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by Tom Nelson

The Mac’s Disk Utility app supports a number of capabilities that make managing the Mac’s storage system easier. But one set of features seems to get overlooked a bit: the creation and management of encrypted disk images.

Disk images have many benefits; they can be used to distribute apps and data to users, for creating master image files for various media types, such as CDs and DVDs, and for creating archives and backups, as well as quite a few additional creative uses.

Encrypted disk images allow you to protect the content of the images from prying eyes. Encrypted disk images can’t be mounted, viewed, or accessed unless you know the password associated with the image file.

In this Rocket Yard Guide, we’re going to look at how to create encrypted disk images. We’ll start with an overview of the basics of disk images and encryption, and then show you how to actually create various types of disk images.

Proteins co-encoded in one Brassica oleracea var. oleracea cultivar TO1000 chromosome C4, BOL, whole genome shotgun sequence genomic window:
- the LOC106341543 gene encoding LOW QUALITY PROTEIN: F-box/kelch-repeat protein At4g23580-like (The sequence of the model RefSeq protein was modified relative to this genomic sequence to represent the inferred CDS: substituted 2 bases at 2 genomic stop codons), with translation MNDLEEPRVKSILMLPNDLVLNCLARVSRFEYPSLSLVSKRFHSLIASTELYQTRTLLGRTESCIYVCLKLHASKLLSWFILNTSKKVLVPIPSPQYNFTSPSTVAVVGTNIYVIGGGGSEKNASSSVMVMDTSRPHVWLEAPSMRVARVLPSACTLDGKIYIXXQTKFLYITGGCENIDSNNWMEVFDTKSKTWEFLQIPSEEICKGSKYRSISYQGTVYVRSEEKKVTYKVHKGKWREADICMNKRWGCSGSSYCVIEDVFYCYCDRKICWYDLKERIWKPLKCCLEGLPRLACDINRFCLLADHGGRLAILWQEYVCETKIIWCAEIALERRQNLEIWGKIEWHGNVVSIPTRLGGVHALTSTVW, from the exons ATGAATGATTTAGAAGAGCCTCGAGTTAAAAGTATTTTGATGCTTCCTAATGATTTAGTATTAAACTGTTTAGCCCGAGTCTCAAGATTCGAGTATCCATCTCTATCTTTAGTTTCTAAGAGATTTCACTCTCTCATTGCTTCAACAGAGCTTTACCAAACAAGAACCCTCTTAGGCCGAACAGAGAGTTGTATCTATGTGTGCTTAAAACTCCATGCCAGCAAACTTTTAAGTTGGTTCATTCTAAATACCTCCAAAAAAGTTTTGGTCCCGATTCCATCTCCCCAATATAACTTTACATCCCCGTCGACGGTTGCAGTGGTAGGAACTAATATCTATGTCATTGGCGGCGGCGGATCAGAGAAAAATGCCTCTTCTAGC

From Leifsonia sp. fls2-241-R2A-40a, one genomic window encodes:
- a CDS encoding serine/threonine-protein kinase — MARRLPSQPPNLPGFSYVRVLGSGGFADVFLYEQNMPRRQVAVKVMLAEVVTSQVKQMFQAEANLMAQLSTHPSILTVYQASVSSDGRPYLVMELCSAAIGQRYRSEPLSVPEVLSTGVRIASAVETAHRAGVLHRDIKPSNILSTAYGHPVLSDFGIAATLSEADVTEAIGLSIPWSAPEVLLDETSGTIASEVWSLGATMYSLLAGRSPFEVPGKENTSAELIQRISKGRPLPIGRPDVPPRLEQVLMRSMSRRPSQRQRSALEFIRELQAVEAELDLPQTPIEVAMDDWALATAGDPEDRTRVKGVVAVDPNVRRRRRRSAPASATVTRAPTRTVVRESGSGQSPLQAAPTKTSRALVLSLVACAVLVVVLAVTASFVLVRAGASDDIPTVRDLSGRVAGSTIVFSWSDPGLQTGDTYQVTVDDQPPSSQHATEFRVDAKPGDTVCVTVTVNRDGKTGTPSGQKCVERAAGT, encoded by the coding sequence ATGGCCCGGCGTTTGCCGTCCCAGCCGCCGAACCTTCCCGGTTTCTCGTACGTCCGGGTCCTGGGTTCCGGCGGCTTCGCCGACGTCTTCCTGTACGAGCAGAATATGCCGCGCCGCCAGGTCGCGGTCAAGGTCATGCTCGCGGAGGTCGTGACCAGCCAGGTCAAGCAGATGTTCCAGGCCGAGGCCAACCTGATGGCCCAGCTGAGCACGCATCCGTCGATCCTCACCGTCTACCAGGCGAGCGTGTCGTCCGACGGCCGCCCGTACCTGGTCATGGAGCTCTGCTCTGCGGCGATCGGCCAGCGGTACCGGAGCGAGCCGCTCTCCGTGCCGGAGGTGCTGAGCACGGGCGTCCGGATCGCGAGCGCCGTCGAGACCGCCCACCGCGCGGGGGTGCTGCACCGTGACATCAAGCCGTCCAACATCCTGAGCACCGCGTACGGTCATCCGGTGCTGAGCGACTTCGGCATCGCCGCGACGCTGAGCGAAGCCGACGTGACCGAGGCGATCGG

Encryption Type
Disk images support two types of encryption: 128-bit AES (Advanced Encryption Standard) and 256-bit AES. The two levels of encryption refer to the size of the keys used in the encryption/decryption process. The 256-bit encryption is considered more secure than the 128-bit encryption, but the 256-bit encryption also takes longer to encrypt and decrypt. The 128-bit encryption will likely meet the needs of most people, while the 256-bit encryption is a better choice for data that needs a higher level of protection.

Mounting an Encrypted Disk Image